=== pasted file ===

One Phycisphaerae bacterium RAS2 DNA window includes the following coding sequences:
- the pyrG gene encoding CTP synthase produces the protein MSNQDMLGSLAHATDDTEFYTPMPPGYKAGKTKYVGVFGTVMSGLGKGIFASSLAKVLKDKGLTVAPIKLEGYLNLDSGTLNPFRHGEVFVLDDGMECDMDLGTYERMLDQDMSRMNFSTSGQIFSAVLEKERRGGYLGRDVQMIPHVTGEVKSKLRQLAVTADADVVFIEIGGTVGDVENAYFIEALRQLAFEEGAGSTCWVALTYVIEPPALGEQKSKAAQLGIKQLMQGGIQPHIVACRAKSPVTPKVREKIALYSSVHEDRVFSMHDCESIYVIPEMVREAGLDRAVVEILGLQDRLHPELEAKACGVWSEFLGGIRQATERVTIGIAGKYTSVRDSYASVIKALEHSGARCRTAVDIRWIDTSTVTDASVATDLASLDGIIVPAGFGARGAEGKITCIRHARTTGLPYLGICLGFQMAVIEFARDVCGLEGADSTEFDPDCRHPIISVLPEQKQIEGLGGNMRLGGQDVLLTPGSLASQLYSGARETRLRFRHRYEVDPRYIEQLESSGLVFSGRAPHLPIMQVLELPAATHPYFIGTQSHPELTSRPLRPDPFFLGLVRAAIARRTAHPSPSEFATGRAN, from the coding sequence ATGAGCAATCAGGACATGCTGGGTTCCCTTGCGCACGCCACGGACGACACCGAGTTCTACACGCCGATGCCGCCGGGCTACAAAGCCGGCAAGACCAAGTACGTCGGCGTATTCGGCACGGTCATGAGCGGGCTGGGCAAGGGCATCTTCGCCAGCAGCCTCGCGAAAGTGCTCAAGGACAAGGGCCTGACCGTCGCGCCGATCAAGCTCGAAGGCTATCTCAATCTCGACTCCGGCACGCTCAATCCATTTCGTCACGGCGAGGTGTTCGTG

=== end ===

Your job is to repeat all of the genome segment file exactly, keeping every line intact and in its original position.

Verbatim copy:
One Phycisphaerae bacterium RAS2 DNA window includes the following coding sequences:
- the pyrG gene encoding CTP synthase produces the protein MSNQDMLGSLAHATDDTEFYTPMPPGYKAGKTKYVGVFGTVMSGLGKGIFASSLAKVLKDKGLTVAPIKLEGYLNLDSGTLNPFRHGEVFVLDDGMECDMDLGTYERMLDQDMSRMNFSTSGQIFSAVLEKERRGGYLGRDVQMIPHVTGEVKSKLRQLAVTADADVVFIEIGGTVGDVENAYFIEALRQLAFEEGAGSTCWVALTYVIEPPALGEQKSKAAQLGIKQLMQGGIQPHIVACRAKSPVTPKVREKIALYSSVHEDRVFSMHDCESIYVIPEMVREAGLDRAVVEILGLQDRLHPELEAKACGVWSEFLGGIRQATERVTIGIAGKYTSVRDSYASVIKALEHSGARCRTAVDIRWIDTSTVTDASVATDLASLDGIIVPAGFGARGAEGKITCIRHARTTGLPYLGICLGFQMAVIEFARDVCGLEGADSTEFDPDCRHPIISVLPEQKQIEGLGGNMRLGGQDVLLTPGSLASQLYSGARETRLRFRHRYEVDPRYIEQLESSGLVFSGRAPHLPIMQVLELPAATHPYFIGTQSHPELTSRPLRPDPFFLGLVRAAIARRTAHPSPSEFATGRAN, from the coding sequence ATGAGCAATCAGGACATGCTGGGTTCCCTTGCGCACGCCACGGACGACACCGAGTTCTACACGCCGATGCCGCCGGGCTACAAAGCCGGCAAGACCAAGTACGTCGGCGTATTCGGCACGGTCATGAGCGGGCTGGGCAAGGGCATCTTCGCCAGCAGCCTCGCGAAAGTGCTCAAGGACAAGGGCCTGACCGTCGCGCCGATCAAGCTCGAAGGCTATCTCAATCTCGACTCCGGCACGCTCAATCCATTTCGTCACGGCGAGGTGTTCGTG